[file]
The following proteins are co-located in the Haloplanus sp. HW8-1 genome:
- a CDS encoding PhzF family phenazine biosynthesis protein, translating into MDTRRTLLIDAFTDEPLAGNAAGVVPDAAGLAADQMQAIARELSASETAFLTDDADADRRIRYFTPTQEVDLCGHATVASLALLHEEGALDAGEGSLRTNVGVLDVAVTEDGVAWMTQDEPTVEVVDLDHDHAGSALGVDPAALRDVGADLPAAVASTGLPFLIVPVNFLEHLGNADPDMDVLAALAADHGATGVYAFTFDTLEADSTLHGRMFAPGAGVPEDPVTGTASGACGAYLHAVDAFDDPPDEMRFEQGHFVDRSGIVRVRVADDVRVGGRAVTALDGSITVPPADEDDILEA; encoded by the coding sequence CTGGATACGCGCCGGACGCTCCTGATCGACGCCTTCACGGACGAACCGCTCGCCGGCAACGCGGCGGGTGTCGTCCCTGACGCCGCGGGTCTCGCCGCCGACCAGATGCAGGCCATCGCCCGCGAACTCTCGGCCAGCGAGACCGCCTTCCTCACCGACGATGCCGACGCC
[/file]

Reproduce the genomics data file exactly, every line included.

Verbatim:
The following proteins are co-located in the Haloplanus sp. HW8-1 genome:
- a CDS encoding PhzF family phenazine biosynthesis protein, translating into MDTRRTLLIDAFTDEPLAGNAAGVVPDAAGLAADQMQAIARELSASETAFLTDDADADRRIRYFTPTQEVDLCGHATVASLALLHEEGALDAGEGSLRTNVGVLDVAVTEDGVAWMTQDEPTVEVVDLDHDHAGSALGVDPAALRDVGADLPAAVASTGLPFLIVPVNFLEHLGNADPDMDVLAALAADHGATGVYAFTFDTLEADSTLHGRMFAPGAGVPEDPVTGTASGACGAYLHAVDAFDDPPDEMRFEQGHFVDRSGIVRVRVADDVRVGGRAVTALDGSITVPPADEDDILEA; encoded by the coding sequence CTGGATACGCGCCGGACGCTCCTGATCGACGCCTTCACGGACGAACCGCTCGCCGGCAACGCGGCGGGTGTCGTCCCTGACGCCGCGGGTCTCGCCGCCGACCAGATGCAGGCCATCGCCCGCGAACTCTCGGCCAGCGAGACCGCCTTCCTCACCGACGATGCCGACGCC